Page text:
The concept of coming out is somewhat odd. It’s taking a very personal part of life, that is, sexuality, and announcing it to the world. So why do it?
In a perfect world, it wouldn’t be necessary to come out of the closet because there would never be a closet to begin with. There wouldn’t be any shame associated with being queer, so people wouldn’t feel like they had to hide it. Instead of coming out, we could just live authentically. But that isn’t the type of world that we live in.
Here, many people make a huge deal out of sexual orientation, especially within the LDS community. It is a lot easier to demonize homosexuality if it is just a title or a stereotype; if there aren’t real people behind the words. There are many stereotypes that people associate with being gay, so when I tell them that I’m gay they assume that I also fill those stereotypes: having as many sexual partners as possible, being attracted to any and every guy I see, abandonment of the Mormon faith. While these may be true for many, it would be insulting to assume they apply to everyone that identifies as gay. We are individuals just as much as anybody else is. We are more than a label.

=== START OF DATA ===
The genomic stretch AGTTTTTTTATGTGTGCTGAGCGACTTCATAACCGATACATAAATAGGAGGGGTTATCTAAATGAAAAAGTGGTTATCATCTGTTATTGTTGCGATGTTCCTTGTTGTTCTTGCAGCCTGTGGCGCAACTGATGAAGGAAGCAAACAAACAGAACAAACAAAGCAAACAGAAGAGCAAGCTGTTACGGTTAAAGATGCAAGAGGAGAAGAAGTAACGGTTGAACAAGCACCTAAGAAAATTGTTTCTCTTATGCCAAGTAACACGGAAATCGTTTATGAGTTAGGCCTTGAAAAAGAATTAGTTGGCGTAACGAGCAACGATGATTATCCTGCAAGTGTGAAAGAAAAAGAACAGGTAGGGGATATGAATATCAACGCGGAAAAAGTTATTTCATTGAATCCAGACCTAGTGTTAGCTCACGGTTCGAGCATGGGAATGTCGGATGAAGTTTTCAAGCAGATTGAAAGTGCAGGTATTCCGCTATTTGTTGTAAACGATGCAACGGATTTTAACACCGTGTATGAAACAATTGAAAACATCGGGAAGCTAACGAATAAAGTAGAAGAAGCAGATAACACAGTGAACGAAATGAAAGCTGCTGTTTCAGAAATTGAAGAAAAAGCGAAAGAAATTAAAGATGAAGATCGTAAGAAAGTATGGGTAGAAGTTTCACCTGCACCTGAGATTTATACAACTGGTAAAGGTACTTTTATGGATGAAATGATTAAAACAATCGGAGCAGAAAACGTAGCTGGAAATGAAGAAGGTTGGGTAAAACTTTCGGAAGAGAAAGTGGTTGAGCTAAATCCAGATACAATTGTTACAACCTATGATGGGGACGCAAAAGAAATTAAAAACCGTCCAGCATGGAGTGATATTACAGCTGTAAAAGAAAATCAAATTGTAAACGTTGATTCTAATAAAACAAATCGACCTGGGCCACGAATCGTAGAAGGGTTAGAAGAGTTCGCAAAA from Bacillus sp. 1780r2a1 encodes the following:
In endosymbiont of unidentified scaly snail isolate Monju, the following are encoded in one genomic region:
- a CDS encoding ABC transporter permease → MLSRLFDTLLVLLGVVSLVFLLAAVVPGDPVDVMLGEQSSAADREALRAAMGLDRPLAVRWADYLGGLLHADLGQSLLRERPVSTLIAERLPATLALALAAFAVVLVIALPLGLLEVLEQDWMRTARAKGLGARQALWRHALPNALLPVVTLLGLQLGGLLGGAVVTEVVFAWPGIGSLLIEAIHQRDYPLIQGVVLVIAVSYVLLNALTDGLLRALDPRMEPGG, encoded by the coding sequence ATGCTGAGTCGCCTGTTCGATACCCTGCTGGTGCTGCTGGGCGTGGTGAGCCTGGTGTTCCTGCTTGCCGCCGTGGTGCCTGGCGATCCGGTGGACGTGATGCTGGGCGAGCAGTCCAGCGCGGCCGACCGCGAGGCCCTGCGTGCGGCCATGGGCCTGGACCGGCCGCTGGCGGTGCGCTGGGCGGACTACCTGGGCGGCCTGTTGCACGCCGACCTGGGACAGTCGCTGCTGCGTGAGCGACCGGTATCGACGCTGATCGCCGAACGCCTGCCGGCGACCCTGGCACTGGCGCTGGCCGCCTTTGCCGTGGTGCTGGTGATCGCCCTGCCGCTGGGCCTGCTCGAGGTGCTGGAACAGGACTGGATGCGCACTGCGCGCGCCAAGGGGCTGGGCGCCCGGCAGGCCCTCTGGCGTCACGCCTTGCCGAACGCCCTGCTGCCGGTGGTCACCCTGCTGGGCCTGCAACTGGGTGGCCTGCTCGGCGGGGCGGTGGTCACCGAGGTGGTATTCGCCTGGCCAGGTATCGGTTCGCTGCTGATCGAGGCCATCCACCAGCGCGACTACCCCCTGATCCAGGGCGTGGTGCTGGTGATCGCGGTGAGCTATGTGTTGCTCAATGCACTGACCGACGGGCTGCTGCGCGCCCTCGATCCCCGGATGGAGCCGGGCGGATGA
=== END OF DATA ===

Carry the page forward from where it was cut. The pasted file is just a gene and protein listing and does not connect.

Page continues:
That is part of the reason that I needed to come out; to humanize what it means to be gay. Maybe if people see that I, a gay man, am relatively normal, they will be able to see homosexuality as normal as well. Because it is normal. Not the majority, but still normal. It’s not something that someone can choose. It’s not good nor bad. It just is. And it doesn’t mean anything except I am attracted to men. So unless someone is interested in dating me, it should change nothing about our relationship. I know there will be people that don’t see it like that, and I always worry that I will be abandoned by someone when they learn that I’m gay. My family has so far been great about still loving me and having a place for me regardless of who I end up with.
I also feel that as long as I live in the closet I’m living a lie, and I hate that. Ellen Page said most of what I want to say, so watch her.
I too am tired of hiding; I’m tired of lying by omission. It’s exhausting, and I can do so much good if I don’t have to focus so much on being what others might want me to be. So starting now, I’m living authentically, publicly out of the closet. Because “a closet is no place for a person to live.”